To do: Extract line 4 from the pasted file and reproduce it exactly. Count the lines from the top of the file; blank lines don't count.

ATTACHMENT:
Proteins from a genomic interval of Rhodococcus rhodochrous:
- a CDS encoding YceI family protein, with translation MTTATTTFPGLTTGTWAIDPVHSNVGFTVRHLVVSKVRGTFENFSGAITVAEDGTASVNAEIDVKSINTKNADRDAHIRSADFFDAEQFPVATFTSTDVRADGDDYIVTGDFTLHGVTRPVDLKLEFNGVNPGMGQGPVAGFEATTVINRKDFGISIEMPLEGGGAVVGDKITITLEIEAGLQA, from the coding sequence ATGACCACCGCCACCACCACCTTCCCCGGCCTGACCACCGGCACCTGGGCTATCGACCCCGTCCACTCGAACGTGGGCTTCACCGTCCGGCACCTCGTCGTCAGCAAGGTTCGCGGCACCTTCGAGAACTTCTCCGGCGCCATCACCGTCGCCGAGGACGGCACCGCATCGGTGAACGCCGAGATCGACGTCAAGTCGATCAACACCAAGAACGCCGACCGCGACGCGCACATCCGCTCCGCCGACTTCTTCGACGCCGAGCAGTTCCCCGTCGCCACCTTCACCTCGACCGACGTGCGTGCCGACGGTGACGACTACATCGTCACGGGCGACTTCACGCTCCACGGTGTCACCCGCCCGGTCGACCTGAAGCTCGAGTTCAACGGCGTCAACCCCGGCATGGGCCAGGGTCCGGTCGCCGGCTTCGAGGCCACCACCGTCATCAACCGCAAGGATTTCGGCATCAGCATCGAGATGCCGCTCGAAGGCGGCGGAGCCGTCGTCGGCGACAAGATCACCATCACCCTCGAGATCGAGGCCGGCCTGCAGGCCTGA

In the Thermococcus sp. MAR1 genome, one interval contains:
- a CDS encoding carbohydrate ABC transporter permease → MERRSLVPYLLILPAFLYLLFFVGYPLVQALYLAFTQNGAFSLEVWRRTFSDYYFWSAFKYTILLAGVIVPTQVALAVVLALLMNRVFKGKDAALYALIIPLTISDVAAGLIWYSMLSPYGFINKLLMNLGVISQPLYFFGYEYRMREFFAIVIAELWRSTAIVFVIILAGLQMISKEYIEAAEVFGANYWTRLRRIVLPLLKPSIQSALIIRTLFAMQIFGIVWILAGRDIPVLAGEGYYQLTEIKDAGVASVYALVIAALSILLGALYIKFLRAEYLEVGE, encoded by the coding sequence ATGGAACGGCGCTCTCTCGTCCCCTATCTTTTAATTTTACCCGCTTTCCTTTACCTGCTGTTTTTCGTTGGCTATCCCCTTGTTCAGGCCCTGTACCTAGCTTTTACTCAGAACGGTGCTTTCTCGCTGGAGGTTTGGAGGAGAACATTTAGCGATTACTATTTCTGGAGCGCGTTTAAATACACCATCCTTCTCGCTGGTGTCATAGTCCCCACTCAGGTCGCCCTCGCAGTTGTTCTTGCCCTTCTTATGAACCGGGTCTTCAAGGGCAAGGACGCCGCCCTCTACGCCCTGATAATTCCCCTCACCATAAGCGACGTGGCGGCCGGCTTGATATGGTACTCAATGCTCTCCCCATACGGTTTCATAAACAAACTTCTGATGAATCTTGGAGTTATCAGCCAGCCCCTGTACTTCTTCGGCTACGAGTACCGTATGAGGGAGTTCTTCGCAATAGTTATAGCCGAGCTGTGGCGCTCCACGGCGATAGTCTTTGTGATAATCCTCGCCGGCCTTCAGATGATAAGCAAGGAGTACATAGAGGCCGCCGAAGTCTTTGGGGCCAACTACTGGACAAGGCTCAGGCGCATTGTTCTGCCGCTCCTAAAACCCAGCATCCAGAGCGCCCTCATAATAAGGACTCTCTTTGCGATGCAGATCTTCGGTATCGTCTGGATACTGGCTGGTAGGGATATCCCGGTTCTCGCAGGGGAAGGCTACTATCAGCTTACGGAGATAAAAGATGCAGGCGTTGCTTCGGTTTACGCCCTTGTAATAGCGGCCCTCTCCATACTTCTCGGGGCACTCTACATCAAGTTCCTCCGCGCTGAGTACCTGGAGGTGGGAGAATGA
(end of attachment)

- a CDS encoding carbohydrate ABC transporter permease → MERRSLVPYLLILPAFLYLLFFVGYPLVQALYLAFTQNGAFSLEVWRRTFSDYYFWSAFKYTILLAGVIVPTQVALAVVLALLMNRVFKGKDAALYALIIPLTISDVAAGLIWYSMLSPYGFINKLLMNLGVISQPLYFFGYEYRMREFFAIVIAELWRSTAIVFVIILAGLQMISKEYIEAAEVFGANYWTRLRRIVLPLLKPSIQSALIIRTLFAMQIFGIVWILAGRDIPVLAGEGYYQLTEIKDAGVASVYALVIAALSILLGALYIKFLRAEYLEVGE, encoded by the coding sequence ATGGAACGGCGCTCTCTCGTCCCCTATCTTTTAATTTTACCCGCTTTCCTTTACCTGCTGTTTTTCGTTGGCTATCCCCTTGTTCAGGCCCTGTACCTAGCTTTTACTCAGAACGGTGCTTTCTCGCTGGAGGTTTGGAGGAGAACATTTAGCGATTACTATTTCTGGAGCGCGTTTAAATACACCATCCTTCTCGCTGGTGTCATAGTCCCCACTCAGGTCGCCCTCGCAGTTGTTCTTGCCCTTCTTATGAACCGGGTCTTCAAGGGCAAGGACGCCGCCCTCTACGCCCTGATAATTCCCCTCACCATAAGCGACGTGGCGGCCGGCTTGATATGGTACTCAATGCTCTCCCCATACGGTTTCATAAACAAACTTCTGATGAATCTTGGAGTTATCAGCCAGCCCCTGTACTTCTTCGGCTACGAGTACCGTATGAGGGAGTTCTTCGCAATAGTTATAGCCGAGCTGTGGCGCTCCACGGCGATAGTCTTTGTGATAATCCTCGCCGGCCTTCAGATGATAAGCAAGGAGTACATAGAGGCCGCCGAAGTCTTTGGGGCCAACTACTGGACAAGGCTCAGGCGCATTGTTCTGCCGCTCCTAAAACCCAGCATCCAGAGCGCCCTCATAATAAGGACTCTCTTTGCGATGCAGATCTTCGGTATCGTCTGGATACTGGCTGGTAGGGATATCCCGGTTCTCGCAGGGGAAGGCTACTATCAGCTTACGGAGATAAAAGATGCAGGCGTTGCTTCGGTTTACGCCCTTGTAATAGCGGCCCTCTCCATACTTCTCGGGGCACTCTACATCAAGTTCCTCCGCGCTGAGTACCTGGAGGTGGGAGAATGA